As I watch my browser fill with extensions which enhance web pages by adding scripts (Greasemonkey, Platypus, Cocomment, ), I wonder whether some sites may start fighting back. Perhaps Google may detect Platypus removing a text ad, and add a page script to re-insert the ad. Will scripts begin to battle, wage wars of privilege, namespace, obfuscation, and timing? Will the javascript sandbox become a bloody battlefield, littered with object literals, new troops parachuting in via JSON headers and asynchronous XML HTTP requests? Will the DOM tree be hung with broken and battered functions? I envision closures spawning closures, surveiling the digital landscape, emerging from their window.setTimeout bunkers to strike again...

Responses: 2 so far Feed icon

  1. viperteq says:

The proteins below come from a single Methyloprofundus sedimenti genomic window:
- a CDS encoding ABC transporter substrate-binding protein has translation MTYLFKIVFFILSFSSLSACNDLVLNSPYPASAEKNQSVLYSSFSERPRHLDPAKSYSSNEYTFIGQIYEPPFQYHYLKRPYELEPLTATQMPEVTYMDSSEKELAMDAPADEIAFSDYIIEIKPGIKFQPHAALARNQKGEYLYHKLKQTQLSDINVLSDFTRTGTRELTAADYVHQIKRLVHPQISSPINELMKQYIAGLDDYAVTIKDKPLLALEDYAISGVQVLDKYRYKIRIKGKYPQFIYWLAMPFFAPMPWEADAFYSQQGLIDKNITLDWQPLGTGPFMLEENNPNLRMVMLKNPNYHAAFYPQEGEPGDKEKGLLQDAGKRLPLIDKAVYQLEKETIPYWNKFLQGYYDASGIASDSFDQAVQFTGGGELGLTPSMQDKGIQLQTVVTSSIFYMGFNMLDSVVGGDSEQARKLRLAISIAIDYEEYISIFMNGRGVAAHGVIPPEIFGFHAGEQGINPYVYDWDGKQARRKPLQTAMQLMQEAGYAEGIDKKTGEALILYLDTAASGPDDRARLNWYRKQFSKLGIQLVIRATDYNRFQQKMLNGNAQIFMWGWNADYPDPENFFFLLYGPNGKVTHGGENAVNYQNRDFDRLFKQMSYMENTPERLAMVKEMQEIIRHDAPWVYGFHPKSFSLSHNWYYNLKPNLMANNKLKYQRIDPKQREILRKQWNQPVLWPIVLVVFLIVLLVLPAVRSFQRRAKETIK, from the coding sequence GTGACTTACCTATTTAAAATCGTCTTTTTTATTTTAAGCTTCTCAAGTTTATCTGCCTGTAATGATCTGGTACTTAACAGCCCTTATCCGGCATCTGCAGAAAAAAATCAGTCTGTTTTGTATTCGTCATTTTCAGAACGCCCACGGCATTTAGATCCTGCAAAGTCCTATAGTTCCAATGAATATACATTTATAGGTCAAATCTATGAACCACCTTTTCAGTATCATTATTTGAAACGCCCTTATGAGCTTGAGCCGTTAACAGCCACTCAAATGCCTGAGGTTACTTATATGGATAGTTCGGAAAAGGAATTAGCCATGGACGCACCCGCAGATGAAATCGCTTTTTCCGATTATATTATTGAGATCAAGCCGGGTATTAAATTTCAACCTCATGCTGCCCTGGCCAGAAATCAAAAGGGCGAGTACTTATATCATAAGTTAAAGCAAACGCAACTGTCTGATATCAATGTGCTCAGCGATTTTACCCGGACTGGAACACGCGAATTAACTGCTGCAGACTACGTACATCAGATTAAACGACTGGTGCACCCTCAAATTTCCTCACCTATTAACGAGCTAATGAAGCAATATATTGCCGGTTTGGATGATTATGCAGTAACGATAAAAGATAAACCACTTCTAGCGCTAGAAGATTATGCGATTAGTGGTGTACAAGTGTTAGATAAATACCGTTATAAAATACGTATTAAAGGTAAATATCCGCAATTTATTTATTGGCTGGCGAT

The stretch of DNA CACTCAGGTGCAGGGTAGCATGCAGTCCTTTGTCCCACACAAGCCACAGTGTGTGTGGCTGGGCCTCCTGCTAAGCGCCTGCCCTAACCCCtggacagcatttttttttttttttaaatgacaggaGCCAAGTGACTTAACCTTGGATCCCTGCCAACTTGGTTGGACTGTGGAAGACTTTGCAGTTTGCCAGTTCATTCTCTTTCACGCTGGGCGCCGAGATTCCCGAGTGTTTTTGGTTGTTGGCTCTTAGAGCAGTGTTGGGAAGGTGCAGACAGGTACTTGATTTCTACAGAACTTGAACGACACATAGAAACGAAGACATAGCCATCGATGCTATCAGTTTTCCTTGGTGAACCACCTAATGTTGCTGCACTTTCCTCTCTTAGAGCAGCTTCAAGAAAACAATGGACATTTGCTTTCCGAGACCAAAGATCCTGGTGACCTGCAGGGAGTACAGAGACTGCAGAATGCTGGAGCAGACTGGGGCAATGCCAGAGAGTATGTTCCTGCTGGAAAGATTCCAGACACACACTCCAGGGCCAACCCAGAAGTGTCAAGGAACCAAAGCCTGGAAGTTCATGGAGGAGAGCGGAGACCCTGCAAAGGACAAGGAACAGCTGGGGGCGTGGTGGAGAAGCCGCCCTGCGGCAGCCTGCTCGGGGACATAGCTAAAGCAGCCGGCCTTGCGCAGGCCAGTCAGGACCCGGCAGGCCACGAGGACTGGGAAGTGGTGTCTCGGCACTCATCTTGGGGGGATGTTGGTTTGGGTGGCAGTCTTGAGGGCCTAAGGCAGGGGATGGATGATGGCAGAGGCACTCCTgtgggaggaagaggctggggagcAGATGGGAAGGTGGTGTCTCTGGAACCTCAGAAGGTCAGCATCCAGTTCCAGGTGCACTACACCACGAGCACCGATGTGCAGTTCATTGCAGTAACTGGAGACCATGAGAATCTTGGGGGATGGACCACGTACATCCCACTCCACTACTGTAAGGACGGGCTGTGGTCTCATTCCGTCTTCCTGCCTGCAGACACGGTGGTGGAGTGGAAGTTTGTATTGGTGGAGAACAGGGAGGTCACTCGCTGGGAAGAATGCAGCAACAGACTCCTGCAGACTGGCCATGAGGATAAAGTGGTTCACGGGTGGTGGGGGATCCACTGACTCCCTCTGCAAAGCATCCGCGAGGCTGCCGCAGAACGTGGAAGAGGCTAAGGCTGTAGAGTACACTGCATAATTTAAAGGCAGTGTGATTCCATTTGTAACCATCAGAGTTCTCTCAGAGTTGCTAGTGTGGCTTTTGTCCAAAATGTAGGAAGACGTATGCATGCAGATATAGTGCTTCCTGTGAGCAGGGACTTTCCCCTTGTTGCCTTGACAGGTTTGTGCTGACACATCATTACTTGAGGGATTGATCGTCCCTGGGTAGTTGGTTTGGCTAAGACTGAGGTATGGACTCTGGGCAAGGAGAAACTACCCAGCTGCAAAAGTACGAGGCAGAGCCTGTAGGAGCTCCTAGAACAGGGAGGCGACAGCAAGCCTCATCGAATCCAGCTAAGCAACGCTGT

I think it would be messed up for Google, or any website for that matter, to do something like that. I think developers should design their sites how they want, with Standards and Accessibility in mind, but they should have some type of message acknowledging that visitors will likely do something that might hinder the viewing experience of the site. The message should say that while they respect the users rights to view a website in whatever fashion they please, users should understand that by doing so they may miss out on some functionality or other that is built into the site.

  2. Tim McCormack says:

    Sounds like a reasonable compromise.

    I know that Gmail was having a problem with one or another Greasemonkey scripts making too many requests on the server, and that they were trying to block the scripts, but that has since been worked out.

Commenting is not yet reimplemented after the Wordpress migration, sorry! For now, you can email me and I can manually add comments.